And as for the clock, it remained in its disordered state till 1843, when it was once more restored to its original condition.
The Trumpeter of Saeckingen
A beautiful and romantic tale which has inspired more than one work of art is the legend of the Trumpeter of Saeckingen; it shares with "The Lorelei" and a few other legends the distinction of being the most widely popular in Rhenish folklore.
One evening in early spring, so the legend runs, a gallant young soldier emerged from the Black Forest opposite Saeckingen and reined in his steed on the banks of the Rhine. Night was at hand, and the snow lay thickly on the ground. For a few moments the wayfarer pondered whither he should turn for food and shelter, for his steed and the trumpet he carried under his cavalry cloak were all he possessed in the world; then with a reckless gesture he seized the trumpet and sounded some lively notes which echoed merrily over the snow.
The parish priest, toiling painfully up the hill, heard the martial sound, and soon encountered the soldier, who saluted him gravely. The priest paused to return the greeting, and entering into conversation with the horseman, he learned that he was a soldier of fortune, whereupon he invited him with simple cordiality to become his guest. The proffer of hospitality was gratefully accepted, and the kindly old man led the stranger to his home.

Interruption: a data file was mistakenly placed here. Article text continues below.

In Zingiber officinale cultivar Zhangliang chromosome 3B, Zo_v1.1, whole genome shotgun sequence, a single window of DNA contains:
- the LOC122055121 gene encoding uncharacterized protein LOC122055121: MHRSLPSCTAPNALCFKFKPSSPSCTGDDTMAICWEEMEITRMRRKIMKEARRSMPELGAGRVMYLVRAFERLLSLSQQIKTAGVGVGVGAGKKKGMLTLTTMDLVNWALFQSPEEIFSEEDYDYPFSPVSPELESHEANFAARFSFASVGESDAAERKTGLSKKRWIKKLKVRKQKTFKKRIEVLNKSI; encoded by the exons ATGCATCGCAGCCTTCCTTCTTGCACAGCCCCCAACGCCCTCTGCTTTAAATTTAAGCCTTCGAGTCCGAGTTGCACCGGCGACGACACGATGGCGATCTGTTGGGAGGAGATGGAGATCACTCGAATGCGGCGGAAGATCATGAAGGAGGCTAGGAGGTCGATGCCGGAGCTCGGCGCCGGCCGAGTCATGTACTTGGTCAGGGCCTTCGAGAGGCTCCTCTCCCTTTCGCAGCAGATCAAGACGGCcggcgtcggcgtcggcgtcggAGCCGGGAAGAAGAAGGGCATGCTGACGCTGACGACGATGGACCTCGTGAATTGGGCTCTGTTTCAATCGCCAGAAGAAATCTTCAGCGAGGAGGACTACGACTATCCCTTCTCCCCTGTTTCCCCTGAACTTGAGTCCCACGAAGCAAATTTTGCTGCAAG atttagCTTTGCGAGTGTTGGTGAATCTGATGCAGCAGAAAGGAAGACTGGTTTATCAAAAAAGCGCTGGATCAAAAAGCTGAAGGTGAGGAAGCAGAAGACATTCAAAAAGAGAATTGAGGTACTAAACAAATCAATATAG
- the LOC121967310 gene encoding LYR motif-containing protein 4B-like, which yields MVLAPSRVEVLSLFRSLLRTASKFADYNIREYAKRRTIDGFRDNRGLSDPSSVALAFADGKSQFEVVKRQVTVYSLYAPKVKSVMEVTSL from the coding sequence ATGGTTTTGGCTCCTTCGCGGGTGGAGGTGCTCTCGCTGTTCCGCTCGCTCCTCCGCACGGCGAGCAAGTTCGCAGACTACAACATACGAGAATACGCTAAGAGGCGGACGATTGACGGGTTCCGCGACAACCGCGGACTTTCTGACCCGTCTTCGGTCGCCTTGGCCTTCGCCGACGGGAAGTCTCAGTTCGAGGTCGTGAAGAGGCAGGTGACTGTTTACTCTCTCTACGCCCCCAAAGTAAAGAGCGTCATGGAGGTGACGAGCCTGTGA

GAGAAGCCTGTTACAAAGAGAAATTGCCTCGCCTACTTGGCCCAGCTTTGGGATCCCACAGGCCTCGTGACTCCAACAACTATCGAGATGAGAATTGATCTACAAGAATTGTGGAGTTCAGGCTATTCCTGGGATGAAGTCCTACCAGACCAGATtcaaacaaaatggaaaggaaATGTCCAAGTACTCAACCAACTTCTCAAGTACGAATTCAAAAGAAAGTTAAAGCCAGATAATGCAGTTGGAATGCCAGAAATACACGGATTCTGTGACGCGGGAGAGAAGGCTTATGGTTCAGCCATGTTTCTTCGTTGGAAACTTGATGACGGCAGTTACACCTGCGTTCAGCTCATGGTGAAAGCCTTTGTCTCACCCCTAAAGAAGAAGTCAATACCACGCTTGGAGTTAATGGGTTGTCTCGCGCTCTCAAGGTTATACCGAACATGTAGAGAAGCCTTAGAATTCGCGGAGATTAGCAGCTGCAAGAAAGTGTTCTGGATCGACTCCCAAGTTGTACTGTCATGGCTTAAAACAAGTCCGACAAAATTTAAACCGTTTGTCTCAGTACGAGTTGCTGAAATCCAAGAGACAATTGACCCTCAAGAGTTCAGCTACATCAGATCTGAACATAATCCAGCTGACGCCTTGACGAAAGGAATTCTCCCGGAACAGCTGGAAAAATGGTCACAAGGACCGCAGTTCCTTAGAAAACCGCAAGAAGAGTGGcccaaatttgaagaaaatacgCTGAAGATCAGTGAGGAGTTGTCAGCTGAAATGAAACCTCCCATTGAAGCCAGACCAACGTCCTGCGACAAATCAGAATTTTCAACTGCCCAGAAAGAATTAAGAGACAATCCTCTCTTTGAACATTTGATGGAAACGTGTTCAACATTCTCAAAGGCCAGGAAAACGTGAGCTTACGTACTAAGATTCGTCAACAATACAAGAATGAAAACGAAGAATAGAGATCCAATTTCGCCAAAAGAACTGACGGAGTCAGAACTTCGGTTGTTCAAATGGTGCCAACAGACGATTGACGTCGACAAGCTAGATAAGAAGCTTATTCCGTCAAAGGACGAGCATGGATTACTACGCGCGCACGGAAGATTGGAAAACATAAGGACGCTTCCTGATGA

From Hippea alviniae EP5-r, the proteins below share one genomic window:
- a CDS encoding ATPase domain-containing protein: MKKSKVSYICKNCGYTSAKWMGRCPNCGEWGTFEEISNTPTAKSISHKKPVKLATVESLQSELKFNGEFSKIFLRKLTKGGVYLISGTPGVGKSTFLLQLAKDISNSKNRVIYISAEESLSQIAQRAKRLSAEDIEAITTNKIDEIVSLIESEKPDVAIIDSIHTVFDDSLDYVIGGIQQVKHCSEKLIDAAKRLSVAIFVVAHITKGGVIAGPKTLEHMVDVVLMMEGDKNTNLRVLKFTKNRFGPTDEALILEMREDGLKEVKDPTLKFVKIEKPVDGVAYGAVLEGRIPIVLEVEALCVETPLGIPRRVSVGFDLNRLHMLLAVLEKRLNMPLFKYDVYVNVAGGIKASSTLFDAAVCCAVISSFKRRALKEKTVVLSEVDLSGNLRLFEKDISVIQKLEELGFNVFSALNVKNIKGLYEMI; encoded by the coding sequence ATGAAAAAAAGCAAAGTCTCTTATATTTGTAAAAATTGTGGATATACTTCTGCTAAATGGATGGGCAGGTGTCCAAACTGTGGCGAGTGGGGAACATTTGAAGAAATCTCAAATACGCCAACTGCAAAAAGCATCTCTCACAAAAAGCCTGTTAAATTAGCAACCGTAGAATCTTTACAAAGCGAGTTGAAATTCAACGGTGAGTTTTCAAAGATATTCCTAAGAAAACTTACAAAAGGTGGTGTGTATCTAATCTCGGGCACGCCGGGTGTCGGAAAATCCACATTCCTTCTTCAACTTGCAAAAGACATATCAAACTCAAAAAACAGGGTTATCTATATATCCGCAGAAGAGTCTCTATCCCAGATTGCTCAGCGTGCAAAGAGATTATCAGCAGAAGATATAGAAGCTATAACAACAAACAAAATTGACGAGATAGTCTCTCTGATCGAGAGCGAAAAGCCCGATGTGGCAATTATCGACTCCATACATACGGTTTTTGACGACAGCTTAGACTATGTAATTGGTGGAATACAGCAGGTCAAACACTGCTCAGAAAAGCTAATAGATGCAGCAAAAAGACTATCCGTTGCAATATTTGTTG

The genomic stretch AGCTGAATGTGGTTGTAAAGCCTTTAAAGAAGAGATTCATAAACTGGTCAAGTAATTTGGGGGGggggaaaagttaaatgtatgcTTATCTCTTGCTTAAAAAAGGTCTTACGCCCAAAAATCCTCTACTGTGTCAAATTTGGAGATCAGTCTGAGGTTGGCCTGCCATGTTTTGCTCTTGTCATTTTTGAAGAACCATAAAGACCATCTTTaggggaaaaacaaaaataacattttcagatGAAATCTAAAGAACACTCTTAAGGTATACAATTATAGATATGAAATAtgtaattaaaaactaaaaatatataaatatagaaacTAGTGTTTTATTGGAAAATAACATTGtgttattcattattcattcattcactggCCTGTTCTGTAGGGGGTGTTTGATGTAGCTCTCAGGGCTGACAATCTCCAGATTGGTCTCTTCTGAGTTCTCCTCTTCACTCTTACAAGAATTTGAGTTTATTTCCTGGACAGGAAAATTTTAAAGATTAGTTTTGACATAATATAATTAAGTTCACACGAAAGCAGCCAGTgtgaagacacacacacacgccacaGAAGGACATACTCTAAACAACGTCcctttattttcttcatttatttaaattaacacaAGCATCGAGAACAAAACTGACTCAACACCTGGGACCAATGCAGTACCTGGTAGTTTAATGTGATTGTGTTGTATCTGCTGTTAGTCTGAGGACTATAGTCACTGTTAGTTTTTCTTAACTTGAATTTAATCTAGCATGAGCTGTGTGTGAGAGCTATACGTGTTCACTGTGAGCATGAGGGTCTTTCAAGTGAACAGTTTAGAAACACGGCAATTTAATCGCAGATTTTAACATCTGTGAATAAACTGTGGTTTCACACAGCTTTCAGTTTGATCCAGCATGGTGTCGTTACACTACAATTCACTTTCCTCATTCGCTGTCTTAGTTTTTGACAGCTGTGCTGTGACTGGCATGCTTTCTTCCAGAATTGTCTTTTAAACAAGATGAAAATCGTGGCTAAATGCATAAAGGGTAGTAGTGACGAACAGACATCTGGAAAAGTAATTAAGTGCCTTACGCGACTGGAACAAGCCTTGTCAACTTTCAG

The old priest, though not a little curious with regard to his guest's previous history, forbore out of courtesy to question him, but the warmth and cheer soon loosened the trumpeter's tongue, and he volunteered to tell the old man his story. Shorn of detail, it ran as follows: The soldier's youth had been passed at the University of Heidelberg, where he had lived a gay and careless life, paying so little attention to his studies that at the end of his course his only asset was a knowledge of music, picked up from a drunken trumpeter in exchange for the wherewithal to satisfy his thirst. The legal profession, which his guardian had designed for him, was clearly impossible with such meagre acquirements, so he had joined a cavalry regiment and fought in the Thirty Years' War. At the end of the war his horse and his trumpet were his sole possessions, and from that time he had wandered through the world, gaining a scanty livelihood with the aid of his music. Such was his history.